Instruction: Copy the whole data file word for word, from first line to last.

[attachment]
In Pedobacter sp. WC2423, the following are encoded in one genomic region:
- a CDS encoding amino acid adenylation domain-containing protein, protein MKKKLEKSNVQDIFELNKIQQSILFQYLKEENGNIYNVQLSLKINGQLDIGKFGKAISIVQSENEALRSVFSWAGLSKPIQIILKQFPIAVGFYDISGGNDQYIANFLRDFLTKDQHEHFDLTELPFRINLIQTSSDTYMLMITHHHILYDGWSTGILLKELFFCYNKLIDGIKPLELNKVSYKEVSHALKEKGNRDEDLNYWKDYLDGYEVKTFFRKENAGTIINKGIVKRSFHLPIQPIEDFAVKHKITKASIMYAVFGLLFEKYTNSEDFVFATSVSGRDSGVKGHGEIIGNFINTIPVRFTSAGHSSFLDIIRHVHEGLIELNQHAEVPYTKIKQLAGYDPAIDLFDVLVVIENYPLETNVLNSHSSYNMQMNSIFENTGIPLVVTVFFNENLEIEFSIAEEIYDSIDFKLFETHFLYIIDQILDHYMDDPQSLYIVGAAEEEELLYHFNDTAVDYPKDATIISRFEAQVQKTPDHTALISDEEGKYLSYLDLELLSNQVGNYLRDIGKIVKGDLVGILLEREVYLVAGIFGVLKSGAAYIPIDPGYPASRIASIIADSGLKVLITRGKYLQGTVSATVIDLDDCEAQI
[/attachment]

In Pedobacter sp. WC2423, the following are encoded in one genomic region:
- a CDS encoding amino acid adenylation domain-containing protein, protein MKKKLEKSNVQDIFELNKIQQSILFQYLKEENGNIYNVQLSLKINGQLDIGKFGKAISIVQSENEALRSVFSWAGLSKPIQIILKQFPIAVGFYDISGGNDQYIANFLRDFLTKDQHEHFDLTELPFRINLIQTSSDTYMLMITHHHILYDGWSTGILLKELFFCYNKLIDGIKPLELNKVSYKEVSHALKEKGNRDEDLNYWKDYLDGYEVKTFFRKENAGTIINKGIVKRSFHLPIQPIEDFAVKHKITKASIMYAVFGLLFEKYTNSEDFVFATSVSGRDSGVKGHGEIIGNFINTIPVRFTSAGHSSFLDIIRHVHEGLIELNQHAEVPYTKIKQLAGYDPAIDLFDVLVVIENYPLETNVLNSHSSYNMQMNSIFENTGIPLVVTVFFNENLEIEFSIAEEIYDSIDFKLFETHFLYIIDQILDHYMDDPQSLYIVGAAEEEELLYHFNDTAVDYPKDATIISRFEAQVQKTPDHTALISDEEGKYLSYLDLELLSNQVGNYLRDIGKIVKGDLVGILLEREVYLVAGIFGVLKSGAAYIPIDPGYPASRIASIIADSGLKVLITRGKYLQGTVSATVIDLDDCEAQI